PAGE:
The Liechtenstein Institute on Self-Determination (LISD) supports teaching, research, events, and publications about self-determination in a globalizing world. The Institute interprets self-determination broadly, subsuming the promotion of self-government, sovereignty, security, diversity, human and democratic rights, group identity and cooperative international solutions among national, nonstate and international actors.

The Institute convenes academic experts, policy analysts, practitioners, politicians, civil society representatives, and students to investigate critical global problems and to find innovative and sustainable solutions to them. It funds research undertaken by its own staff, associated Princeton faculty, and our global partners. Its public lectures, seminars, workshops and conferences that bring a diverse group of experts and policy makers from around the world to Princeton University to share their views with students and members of the wider community.

Though it supports work on both global and US domestic issues, the Institute also serves as Princeton’s foremost research center specifically focused on European politics and society, the European Union (US), and Eurasian politics. The Institute focuses particularly on the challenge of self-determination in a diverse continent. Over the past decade, LISD has hosted many top leaders from the European and EU at Princeton.

Within this mandate, the Institute’s activities range broadly. Over the past decade, for example, LISD has worked with UN diplomats to host policy proposals and “track two” meetings addressing issues such as climate change and the International Criminal Court. It manages a real-time database reporting political violence in the US. It supports policy-relevant academic research to trace historical legacies that divide Americans along racial lines, to identify international “best practices” in assuring election security, and to assess the impact of populist extreme-right parties and politicians on foreign policy.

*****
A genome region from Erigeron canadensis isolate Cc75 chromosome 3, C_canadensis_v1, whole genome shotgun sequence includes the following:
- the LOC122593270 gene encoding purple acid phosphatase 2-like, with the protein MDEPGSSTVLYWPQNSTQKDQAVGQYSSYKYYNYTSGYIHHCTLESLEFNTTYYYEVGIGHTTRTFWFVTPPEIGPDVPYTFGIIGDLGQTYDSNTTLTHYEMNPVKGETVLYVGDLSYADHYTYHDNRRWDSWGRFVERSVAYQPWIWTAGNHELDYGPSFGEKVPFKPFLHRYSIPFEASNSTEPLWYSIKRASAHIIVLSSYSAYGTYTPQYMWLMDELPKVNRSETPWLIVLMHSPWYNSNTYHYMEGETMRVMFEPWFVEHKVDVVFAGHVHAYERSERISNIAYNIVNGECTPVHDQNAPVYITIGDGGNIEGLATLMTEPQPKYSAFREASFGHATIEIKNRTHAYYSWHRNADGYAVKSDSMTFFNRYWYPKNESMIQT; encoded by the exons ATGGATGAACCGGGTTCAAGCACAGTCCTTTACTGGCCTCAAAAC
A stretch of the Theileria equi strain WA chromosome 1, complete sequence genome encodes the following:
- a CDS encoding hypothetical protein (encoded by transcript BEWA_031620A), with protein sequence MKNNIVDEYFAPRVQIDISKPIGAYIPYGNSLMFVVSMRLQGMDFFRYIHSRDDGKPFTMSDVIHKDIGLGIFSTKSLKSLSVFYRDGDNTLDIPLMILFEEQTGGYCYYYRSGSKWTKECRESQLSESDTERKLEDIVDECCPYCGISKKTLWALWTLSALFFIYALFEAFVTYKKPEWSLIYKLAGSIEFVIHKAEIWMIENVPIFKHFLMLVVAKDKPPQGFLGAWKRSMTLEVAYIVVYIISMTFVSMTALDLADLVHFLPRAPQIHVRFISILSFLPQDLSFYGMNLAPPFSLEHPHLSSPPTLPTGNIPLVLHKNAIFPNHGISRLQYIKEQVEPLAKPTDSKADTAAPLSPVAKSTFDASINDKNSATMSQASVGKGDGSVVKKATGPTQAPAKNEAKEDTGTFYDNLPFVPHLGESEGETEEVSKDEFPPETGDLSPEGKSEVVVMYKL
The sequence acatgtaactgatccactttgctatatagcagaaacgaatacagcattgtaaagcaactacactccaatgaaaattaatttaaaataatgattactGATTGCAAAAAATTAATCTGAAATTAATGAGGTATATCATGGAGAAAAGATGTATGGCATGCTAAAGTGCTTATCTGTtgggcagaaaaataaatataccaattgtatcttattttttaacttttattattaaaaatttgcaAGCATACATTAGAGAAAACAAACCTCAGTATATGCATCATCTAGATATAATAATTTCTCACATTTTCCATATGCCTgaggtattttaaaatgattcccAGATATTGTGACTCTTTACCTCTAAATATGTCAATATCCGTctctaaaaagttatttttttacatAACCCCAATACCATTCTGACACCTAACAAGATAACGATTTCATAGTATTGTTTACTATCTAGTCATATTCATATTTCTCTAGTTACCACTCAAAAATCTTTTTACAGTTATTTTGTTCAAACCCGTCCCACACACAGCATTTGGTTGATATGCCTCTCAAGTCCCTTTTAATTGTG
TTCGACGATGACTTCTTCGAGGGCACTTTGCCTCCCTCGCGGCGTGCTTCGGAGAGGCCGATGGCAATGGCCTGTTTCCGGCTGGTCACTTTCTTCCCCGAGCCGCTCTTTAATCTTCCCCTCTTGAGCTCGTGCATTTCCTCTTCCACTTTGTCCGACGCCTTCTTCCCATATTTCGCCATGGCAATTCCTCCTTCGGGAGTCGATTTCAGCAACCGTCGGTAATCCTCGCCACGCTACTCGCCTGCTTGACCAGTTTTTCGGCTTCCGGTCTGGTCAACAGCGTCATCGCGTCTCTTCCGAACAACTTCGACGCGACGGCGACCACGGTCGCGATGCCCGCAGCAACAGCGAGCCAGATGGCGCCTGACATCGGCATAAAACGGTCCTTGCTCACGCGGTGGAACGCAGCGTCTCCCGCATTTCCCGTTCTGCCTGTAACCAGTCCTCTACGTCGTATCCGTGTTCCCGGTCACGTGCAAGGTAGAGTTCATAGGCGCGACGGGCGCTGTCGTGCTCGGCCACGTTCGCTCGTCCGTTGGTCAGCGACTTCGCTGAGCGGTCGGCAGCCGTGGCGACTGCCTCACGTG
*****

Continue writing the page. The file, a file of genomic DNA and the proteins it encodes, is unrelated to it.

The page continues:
The Institute seeks to prepare the students of today to be the leaders of tomorrow. To that end, it seeks to involve undergraduate and graduate students in all aspects of its projects, whether by helping plan events, meeting with prominent visitors, participating in sensitive diplomatic discussions, traveling abroad, or conducting research. It sponsors undergraduate and graduate seminars on identity in world politics that meet in different global cities each year.

The Institute was founded in 2000 through the efforts of Dr. Wolfgang Danspeckgruber and the generosity of H.S.H. Prince Hans Adam II of Liechtenstein. Today it is part of Princeton’s School of Public and International Affairs. It partners with a number of other programs at Princeton and with major global universities.

Andrew Moravcsik, Professor of Politics and International Affairs at Princeton, serves as Faculty Director.